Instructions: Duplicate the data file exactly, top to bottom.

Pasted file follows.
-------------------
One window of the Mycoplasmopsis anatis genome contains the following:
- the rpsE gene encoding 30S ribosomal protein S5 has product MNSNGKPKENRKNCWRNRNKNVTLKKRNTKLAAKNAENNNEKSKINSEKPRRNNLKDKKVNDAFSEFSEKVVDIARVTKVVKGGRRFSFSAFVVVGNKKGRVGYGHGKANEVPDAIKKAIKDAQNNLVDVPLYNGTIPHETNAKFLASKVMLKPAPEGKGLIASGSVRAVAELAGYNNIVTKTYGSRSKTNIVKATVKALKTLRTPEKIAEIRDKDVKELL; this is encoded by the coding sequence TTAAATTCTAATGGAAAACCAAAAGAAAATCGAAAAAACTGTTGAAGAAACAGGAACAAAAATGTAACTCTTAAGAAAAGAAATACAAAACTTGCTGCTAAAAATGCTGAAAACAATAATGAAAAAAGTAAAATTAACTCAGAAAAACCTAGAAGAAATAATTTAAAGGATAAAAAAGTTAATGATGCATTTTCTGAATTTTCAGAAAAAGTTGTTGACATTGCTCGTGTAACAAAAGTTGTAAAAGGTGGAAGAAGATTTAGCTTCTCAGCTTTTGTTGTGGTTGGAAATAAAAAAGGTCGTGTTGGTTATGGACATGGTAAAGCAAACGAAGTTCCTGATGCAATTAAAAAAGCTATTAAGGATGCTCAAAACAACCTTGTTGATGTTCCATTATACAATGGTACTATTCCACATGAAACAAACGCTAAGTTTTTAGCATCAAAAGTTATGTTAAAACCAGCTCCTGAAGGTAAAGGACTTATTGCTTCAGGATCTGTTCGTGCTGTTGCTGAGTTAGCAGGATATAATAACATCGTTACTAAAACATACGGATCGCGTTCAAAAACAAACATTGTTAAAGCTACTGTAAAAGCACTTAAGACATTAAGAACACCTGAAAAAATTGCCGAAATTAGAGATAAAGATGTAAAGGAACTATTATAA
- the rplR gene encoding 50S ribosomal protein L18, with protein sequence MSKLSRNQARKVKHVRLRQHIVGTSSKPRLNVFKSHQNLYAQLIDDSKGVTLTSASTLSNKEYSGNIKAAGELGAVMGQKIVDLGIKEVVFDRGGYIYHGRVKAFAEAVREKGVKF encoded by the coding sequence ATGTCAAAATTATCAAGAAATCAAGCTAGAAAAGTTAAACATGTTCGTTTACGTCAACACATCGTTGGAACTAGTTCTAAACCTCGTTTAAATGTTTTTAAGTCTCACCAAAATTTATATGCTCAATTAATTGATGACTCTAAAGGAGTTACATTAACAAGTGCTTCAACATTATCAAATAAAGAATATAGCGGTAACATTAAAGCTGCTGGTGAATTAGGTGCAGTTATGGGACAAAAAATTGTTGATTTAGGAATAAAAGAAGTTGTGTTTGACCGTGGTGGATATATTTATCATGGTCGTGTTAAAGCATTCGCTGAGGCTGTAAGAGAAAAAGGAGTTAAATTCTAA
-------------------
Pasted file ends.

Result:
One window of the Mycoplasmopsis anatis genome contains the following:
- the rpsE gene encoding 30S ribosomal protein S5 has product MNSNGKPKENRKNCWRNRNKNVTLKKRNTKLAAKNAENNNEKSKINSEKPRRNNLKDKKVNDAFSEFSEKVVDIARVTKVVKGGRRFSFSAFVVVGNKKGRVGYGHGKANEVPDAIKKAIKDAQNNLVDVPLYNGTIPHETNAKFLASKVMLKPAPEGKGLIASGSVRAVAELAGYNNIVTKTYGSRSKTNIVKATVKALKTLRTPEKIAEIRDKDVKELL; this is encoded by the coding sequence TTAAATTCTAATGGAAAACCAAAAGAAAATCGAAAAAACTGTTGAAGAAACAGGAACAAAAATGTAACTCTTAAGAAAAGAAATACAAAACTTGCTGCTAAAAATGCTGAAAACAATAATGAAAAAAGTAAAATTAACTCAGAAAAACCTAGAAGAAATAATTTAAAGGATAAAAAAGTTAATGATGCATTTTCTGAATTTTCAGAAAAAGTTGTTGACATTGCTCGTGTAACAAAAGTTGTAAAAGGTGGAAGAAGATTTAGCTTCTCAGCTTTTGTTGTGGTTGGAAATAAAAAAGGTCGTGTTGGTTATGGACATGGTAAAGCAAACGAAGTTCCTGATGCAATTAAAAAAGCTATTAAGGATGCTCAAAACAACCTTGTTGATGTTCCATTATACAATGGTACTATTCCACATGAAACAAACGCTAAGTTTTTAGCATCAAAAGTTATGTTAAAACCAGCTCCTGAAGGTAAAGGACTTATTGCTTCAGGATCTGTTCGTGCTGTTGCTGAGTTAGCAGGATATAATAACATCGTTACTAAAACATACGGATCGCGTTCAAAAACAAACATTGTTAAAGCTACTGTAAAAGCACTTAAGACATTAAGAACACCTGAAAAAATTGCCGAAATTAGAGATAAAGATGTAAAGGAACTATTATAA
- the rplR gene encoding 50S ribosomal protein L18, with protein sequence MSKLSRNQARKVKHVRLRQHIVGTSSKPRLNVFKSHQNLYAQLIDDSKGVTLTSASTLSNKEYSGNIKAAGELGAVMGQKIVDLGIKEVVFDRGGYIYHGRVKAFAEAVREKGVKF encoded by the coding sequence ATGTCAAAATTATCAAGAAATCAAGCTAGAAAAGTTAAACATGTTCGTTTACGTCAACACATCGTTGGAACTAGTTCTAAACCTCGTTTAAATGTTTTTAAGTCTCACCAAAATTTATATGCTCAATTAATTGATGACTCTAAAGGAGTTACATTAACAAGTGCTTCAACATTATCAAATAAAGAATATAGCGGTAACATTAAAGCTGCTGGTGAATTAGGTGCAGTTATGGGACAAAAAATTGTTGATTTAGGAATAAAAGAAGTTGTGTTTGACCGTGGTGGATATATTTATCATGGTCGTGTTAAAGCATTCGCTGAGGCTGTAAGAGAAAAAGGAGTTAAATTCTAA